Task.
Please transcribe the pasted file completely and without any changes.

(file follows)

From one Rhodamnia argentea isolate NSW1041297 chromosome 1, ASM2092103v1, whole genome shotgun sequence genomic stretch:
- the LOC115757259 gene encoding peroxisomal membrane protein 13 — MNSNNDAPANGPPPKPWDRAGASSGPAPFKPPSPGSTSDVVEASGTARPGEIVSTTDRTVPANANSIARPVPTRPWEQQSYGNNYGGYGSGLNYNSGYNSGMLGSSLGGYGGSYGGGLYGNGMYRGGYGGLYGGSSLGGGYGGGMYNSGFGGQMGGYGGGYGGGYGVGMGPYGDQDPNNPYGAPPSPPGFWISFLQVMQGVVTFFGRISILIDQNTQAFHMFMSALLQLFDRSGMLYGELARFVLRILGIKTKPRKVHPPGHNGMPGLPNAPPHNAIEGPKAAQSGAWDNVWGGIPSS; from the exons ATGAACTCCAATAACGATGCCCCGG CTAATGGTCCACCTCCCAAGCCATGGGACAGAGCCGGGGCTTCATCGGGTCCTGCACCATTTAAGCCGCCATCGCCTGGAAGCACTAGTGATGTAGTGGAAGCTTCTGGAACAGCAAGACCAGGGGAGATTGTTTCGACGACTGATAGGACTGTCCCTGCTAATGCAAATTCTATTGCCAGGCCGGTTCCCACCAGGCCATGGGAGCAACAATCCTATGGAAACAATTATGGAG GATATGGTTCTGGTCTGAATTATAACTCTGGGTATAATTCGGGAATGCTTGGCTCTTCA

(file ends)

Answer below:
From one Rhodamnia argentea isolate NSW1041297 chromosome 1, ASM2092103v1, whole genome shotgun sequence genomic stretch:
- the LOC115757259 gene encoding peroxisomal membrane protein 13 — MNSNNDAPANGPPPKPWDRAGASSGPAPFKPPSPGSTSDVVEASGTARPGEIVSTTDRTVPANANSIARPVPTRPWEQQSYGNNYGGYGSGLNYNSGYNSGMLGSSLGGYGGSYGGGLYGNGMYRGGYGGLYGGSSLGGGYGGGMYNSGFGGQMGGYGGGYGGGYGVGMGPYGDQDPNNPYGAPPSPPGFWISFLQVMQGVVTFFGRISILIDQNTQAFHMFMSALLQLFDRSGMLYGELARFVLRILGIKTKPRKVHPPGHNGMPGLPNAPPHNAIEGPKAAQSGAWDNVWGGIPSS; from the exons ATGAACTCCAATAACGATGCCCCGG CTAATGGTCCACCTCCCAAGCCATGGGACAGAGCCGGGGCTTCATCGGGTCCTGCACCATTTAAGCCGCCATCGCCTGGAAGCACTAGTGATGTAGTGGAAGCTTCTGGAACAGCAAGACCAGGGGAGATTGTTTCGACGACTGATAGGACTGTCCCTGCTAATGCAAATTCTATTGCCAGGCCGGTTCCCACCAGGCCATGGGAGCAACAATCCTATGGAAACAATTATGGAG GATATGGTTCTGGTCTGAATTATAACTCTGGGTATAATTCGGGAATGCTTGGCTCTTCA